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Near-infrared spectroscopy

Watch this video in which Dr Kate Kemsley introduces the analytical technique of near-infrared spectroscopy.
Visible near-infrared spectroscopy is a well-established analytical method for examining food materials. The attraction of this technology is that it is low cost, robust, and measurements can be made very fast and usually without damaging or even touching the sample. Vis-NIR is used in a wide range of factory and processing environments, for making measurements such as moisture in breakfast cereals and biscuits, fats in cheese and chocolate, and protein in grains and spices. Vis-NIR reflectance and transmittance measurements provide information on the molecular composition of the foods. Molecular bonds can be imagined as tiny springs, bending, rocking or stretching on a microscopic scale.
When a sample is illuminated with infrared radiation, the vibrating bonds absorb photons of specific frequencies which depend on the mode of vibration and crucially, the chemical composition of the bond. By examining the radiation after it has interacted with the sample, we can see what frequencies have been absorbed which in turn tells us about the nature and the amount of different molecular bonds that are present in the sample. Here, a Vis-NIR portable spectrometer is being used to authenticate olive oils. The bottle is illuminated with radiation delivered by an optical fibre from the infrared source.
Some of the radiation reflected back after passing through the sample is captured by a further fibre and returned to the spectrometer, where the detector records the spectrum and passes it onto a computer. Here is the spectrum from the olive oil sample. The software has been mathematically trained to recognise extra virgin olive oils, using a pattern recognition method. Samples that are a close match to the reference database are reported as authentic. This method can easily tell the difference between olive oil and other edible oil types, for example, hazelnut, sunflower, or rapeseed oil. The software has been configured to report these as suspicious. We can see from the reflectance spectra that they are a poor match with the olive oils.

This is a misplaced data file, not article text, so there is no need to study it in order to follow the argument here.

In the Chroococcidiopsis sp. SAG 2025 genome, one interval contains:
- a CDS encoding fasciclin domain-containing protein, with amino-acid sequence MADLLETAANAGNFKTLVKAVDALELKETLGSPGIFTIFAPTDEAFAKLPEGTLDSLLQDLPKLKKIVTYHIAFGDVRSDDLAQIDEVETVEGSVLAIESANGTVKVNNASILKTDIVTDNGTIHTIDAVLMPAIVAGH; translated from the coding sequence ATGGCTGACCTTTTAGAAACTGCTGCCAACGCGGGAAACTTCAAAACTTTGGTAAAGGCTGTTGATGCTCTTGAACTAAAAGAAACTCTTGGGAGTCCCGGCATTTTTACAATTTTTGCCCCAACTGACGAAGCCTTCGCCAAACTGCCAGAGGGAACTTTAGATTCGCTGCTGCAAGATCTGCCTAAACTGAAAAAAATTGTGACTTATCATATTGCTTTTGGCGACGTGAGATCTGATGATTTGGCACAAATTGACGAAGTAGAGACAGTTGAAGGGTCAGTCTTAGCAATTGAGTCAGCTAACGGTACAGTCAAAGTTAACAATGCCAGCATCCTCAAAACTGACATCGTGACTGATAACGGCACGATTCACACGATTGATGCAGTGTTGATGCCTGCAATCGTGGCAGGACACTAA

This approach is fast, cheap, and non-destructive for screening oils to check their identity or to check that a product is within specification with regard say to its colour. The technological advantage of working with this wavelength range is that components needed to construct a spectrometer are low cost. Ordinary light bulbs can be used as broadband sources of visible near infrared radiation. Spectrometers can be built with no moving parts, using diffraction gratings. Detectors are similar to those used in cameras and mobile phones. And optical fibres can be used to achieve all kinds of different optical geometries and remote sampling possibilities. Vis-NIR does, however, have limitations.
Oil types that have very similar reflectance spectra may be hard to distinguish from one another, especially if there is variability within each type. Remember that edible oils are natural products which are affected by factors like growing conditions and production processes. Here we have some samples of extra virgin olive oil that have been deliberately adulterated with sunflower oil. One of these contains quite a high amount of adulterant 40% weight for weight, and the pattern recognition flags this up as suspicious. However, the other contains only 15% of the adulterant, and this sample incorrectly passes our test for authenticity.
This is because the difference between the adulterated and authentic samples is not large enough to be detected above the background of measurement noise on product variation in the reference database. To lower the detection limit, we need to look for more specific compositional markers of individual oil types. And in the next video, we’ll see that we can find these by moving to the longer wavelengths that are used in mid-infrared spectroscopy.
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Identifying Food Fraud

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